Peering into a future of hard times, trustees of the Ravenswood City School District, which has schools in Menlo Park and East Palo Alto, voted Thursday to slash the staff that provides computer services to children and teachers, among other positions.
Trustees balked at laying off the district's entire library staff -- but were warned that if they do not do so within weeks, they'll be forced to make other, equally unpalatable choices.
The district, which serves children in East Palo Alto and Menlo Park, is planning for a $3.2 million -- or 17 percent -- cut to its $18 million unrestricted operating budget for 2011-12.
Class sizes this fall will rise to 25 in K-3 and to 31 in grades 4-8, officials said. Twenty-one teaching positions and two management posts are being eliminated by attrition, according to James Lovelace, director of human resources.
Officials also have said they'll have to close a school -- their preferred term is "consolidate."
The necessary cuts will get worse mid-year -- to the tune of $350 per student -- if California voters do not approve a five-year extension of sales and income tax and vehicle license fees sought by Gov. Jerry Brown, Board Chairwoman Sharifa Wilson said.
With her recommendation to eliminate the district's entire library staff of 3.5 full time-equivalent positions, Superintendent Maria de la Vega said libraries would remain open and the district would seek volunteers to staff them.
That plan was sharply criticized by current library volunteers -- several from outside of the district -- who said a professional staff is critical to maintaining the school libraries. The current staff of 3.5 is spread among seven campuses.
"Volunteers cannot run a library -- there's way too much that goes into that," said parent Dena Bloomquist, a weekly library volunteer in the Flood School library, where two of her three children attend.
Bloomquist said when she told her three sons of the plan to eliminate the library positions one of them asked, "Do they want us to read less?"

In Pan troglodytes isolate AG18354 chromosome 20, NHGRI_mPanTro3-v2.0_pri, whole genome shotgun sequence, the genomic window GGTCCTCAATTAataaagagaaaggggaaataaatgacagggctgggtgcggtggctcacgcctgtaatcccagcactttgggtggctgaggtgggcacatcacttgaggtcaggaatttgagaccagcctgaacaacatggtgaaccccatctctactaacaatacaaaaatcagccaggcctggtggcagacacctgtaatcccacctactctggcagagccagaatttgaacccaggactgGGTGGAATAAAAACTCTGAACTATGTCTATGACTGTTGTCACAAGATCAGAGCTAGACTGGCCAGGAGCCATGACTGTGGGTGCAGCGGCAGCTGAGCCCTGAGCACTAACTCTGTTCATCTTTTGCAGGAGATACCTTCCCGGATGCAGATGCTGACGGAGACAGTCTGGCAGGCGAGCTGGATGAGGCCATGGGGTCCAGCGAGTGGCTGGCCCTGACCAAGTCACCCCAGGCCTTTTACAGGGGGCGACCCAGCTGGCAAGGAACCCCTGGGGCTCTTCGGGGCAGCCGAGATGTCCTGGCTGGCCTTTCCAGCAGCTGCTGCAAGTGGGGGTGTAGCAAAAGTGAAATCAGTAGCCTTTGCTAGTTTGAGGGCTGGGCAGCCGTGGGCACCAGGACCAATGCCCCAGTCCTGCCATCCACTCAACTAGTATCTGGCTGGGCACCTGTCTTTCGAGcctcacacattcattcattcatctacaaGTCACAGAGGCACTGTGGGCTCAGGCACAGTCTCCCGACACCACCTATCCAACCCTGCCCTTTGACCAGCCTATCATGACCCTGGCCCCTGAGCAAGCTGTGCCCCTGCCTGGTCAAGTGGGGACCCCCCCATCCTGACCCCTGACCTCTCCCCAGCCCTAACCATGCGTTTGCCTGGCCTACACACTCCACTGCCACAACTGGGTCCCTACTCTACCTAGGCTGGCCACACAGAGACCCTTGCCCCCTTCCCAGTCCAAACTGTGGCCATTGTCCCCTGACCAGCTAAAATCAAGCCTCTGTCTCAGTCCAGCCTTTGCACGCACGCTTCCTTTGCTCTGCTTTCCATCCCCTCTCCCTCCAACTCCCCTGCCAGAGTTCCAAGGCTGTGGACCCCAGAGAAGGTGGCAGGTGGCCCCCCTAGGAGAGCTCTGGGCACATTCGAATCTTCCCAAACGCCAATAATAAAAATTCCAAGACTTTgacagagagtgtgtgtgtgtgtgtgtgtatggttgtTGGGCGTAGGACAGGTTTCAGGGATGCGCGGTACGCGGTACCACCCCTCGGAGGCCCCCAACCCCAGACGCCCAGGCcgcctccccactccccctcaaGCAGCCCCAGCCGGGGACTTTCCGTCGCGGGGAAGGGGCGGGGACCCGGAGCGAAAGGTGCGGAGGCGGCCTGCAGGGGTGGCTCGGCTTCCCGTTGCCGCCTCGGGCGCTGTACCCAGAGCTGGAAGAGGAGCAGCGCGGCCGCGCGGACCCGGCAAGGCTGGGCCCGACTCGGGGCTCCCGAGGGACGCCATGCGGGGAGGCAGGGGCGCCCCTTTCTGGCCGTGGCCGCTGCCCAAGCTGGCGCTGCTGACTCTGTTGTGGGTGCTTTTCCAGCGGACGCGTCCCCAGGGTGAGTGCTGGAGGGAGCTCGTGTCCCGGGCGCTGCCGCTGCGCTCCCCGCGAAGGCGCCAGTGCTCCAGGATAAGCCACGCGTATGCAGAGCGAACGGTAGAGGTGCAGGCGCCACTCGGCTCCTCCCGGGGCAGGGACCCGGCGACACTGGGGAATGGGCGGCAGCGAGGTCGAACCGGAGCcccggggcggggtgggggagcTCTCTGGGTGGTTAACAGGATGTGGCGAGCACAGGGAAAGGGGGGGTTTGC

The technology cuts will "devastate the progress" Ravenswood has made in helping students with technology, said Susan Allen, a Palo Alto resident and former technology volunteer at Ravenswood who is now on staff.
"Our students have so much less than students in other districts around us, where they go to high school."
Allen said she moved from volunteer to staff status because, for legal reasons, only staff is permitted to have keys to equipment and network passwords.
"When a teacher says, 'I've got a virus,' or 'I can't put my grades in,' a volunteer can't fix that, Allen said.
But the layoffs of 3.5 full-time-equivalent technology positions most hurt Ravenswood students who go on to high schools such as Menlo-Atherton and Woodside, where other kids are more tech savvy.
"Please reconsider this for the sake of the students," Allen told the board.
De la Vega said after four years of cuts to the district, "it's difficult to know where to go."
"We have one more board meeting before we have to finalize our budget," she told trustees.
"We'll bring additional cuts in case these (library cuts) are not approved, but it has to be a yes or no. It's been very difficult on all the staff here because we've had cuts for the last four years, and people have taken on two jobs or three jobs."
Trustees, faced with making cuts for the fourth year in a row, tried to explain what they're up against.
"We're obligated by law to make sure we have a balanced budget, so we can't stick our heads in the sand and pretend like the money's magically going to come from some place," Wilson said.
In addition to its $18 million unrestricted operating budget, Ravenswood receives about $22 million in highly targeted federal and state "categorical funds" to address specific conditions, including poverty and the more than 60 percent of students who are English language learners.
But Lovelace said the district also anticipates a 10 percent to 15 percent cut in categorical funds.